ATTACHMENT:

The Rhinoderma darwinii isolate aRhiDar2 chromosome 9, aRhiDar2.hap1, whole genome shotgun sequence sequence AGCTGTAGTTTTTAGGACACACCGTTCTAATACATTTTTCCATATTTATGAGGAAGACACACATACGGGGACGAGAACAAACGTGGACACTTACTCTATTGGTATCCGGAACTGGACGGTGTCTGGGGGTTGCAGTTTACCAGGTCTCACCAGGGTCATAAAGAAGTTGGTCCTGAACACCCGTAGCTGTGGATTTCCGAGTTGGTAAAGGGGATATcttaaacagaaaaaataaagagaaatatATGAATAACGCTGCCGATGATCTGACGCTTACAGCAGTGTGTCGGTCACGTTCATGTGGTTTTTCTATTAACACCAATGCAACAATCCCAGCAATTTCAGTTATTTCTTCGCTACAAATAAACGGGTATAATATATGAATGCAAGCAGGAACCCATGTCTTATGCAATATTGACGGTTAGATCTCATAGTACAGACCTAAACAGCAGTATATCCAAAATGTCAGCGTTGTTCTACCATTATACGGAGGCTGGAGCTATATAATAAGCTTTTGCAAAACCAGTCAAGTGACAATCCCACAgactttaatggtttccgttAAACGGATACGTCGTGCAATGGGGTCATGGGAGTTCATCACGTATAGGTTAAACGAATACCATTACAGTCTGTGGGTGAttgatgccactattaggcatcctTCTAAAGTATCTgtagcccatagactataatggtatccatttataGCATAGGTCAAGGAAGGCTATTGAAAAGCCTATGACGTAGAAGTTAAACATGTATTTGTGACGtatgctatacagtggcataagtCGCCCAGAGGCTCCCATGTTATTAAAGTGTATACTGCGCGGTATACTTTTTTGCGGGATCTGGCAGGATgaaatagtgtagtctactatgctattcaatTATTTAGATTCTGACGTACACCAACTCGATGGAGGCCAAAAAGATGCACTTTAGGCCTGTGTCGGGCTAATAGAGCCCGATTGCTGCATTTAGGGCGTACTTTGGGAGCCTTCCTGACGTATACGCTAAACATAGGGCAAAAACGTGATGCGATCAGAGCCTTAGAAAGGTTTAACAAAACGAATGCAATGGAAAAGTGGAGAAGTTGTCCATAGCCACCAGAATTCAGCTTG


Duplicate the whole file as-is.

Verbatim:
The Rhinoderma darwinii isolate aRhiDar2 chromosome 9, aRhiDar2.hap1, whole genome shotgun sequence sequence AGCTGTAGTTTTTAGGACACACCGTTCTAATACATTTTTCCATATTTATGAGGAAGACACACATACGGGGACGAGAACAAACGTGGACACTTACTCTATTGGTATCCGGAACTGGACGGTGTCTGGGGGTTGCAGTTTACCAGGTCTCACCAGGGTCATAAAGAAGTTGGTCCTGAACACCCGTAGCTGTGGATTTCCGAGTTGGTAAAGGGGATATcttaaacagaaaaaataaagagaaatatATGAATAACGCTGCCGATGATCTGACGCTTACAGCAGTGTGTCGGTCACGTTCATGTGGTTTTTCTATTAACACCAATGCAACAATCCCAGCAATTTCAGTTATTTCTTCGCTACAAATAAACGGGTATAATATATGAATGCAAGCAGGAACCCATGTCTTATGCAATATTGACGGTTAGATCTCATAGTACAGACCTAAACAGCAGTATATCCAAAATGTCAGCGTTGTTCTACCATTATACGGAGGCTGGAGCTATATAATAAGCTTTTGCAAAACCAGTCAAGTGACAATCCCACAgactttaatggtttccgttAAACGGATACGTCGTGCAATGGGGTCATGGGAGTTCATCACGTATAGGTTAAACGAATACCATTACAGTCTGTGGGTGAttgatgccactattaggcatcctTCTAAAGTATCTgtagcccatagactataatggtatccatttataGCATAGGTCAAGGAAGGCTATTGAAAAGCCTATGACGTAGAAGTTAAACATGTATTTGTGACGtatgctatacagtggcataagtCGCCCAGAGGCTCCCATGTTATTAAAGTGTATACTGCGCGGTATACTTTTTTGCGGGATCTGGCAGGATgaaatagtgtagtctactatgctattcaatTATTTAGATTCTGACGTACACCAACTCGATGGAGGCCAAAAAGATGCACTTTAGGCCTGTGTCGGGCTAATAGAGCCCGATTGCTGCATTTAGGGCGTACTTTGGGAGCCTTCCTGACGTATACGCTAAACATAGGGCAAAAACGTGATGCGATCAGAGCCTTAGAAAGGTTTAACAAAACGAATGCAATGGAAAAGTGGAGAAGTTGTCCATAGCCACCAGAATTCAGCTTG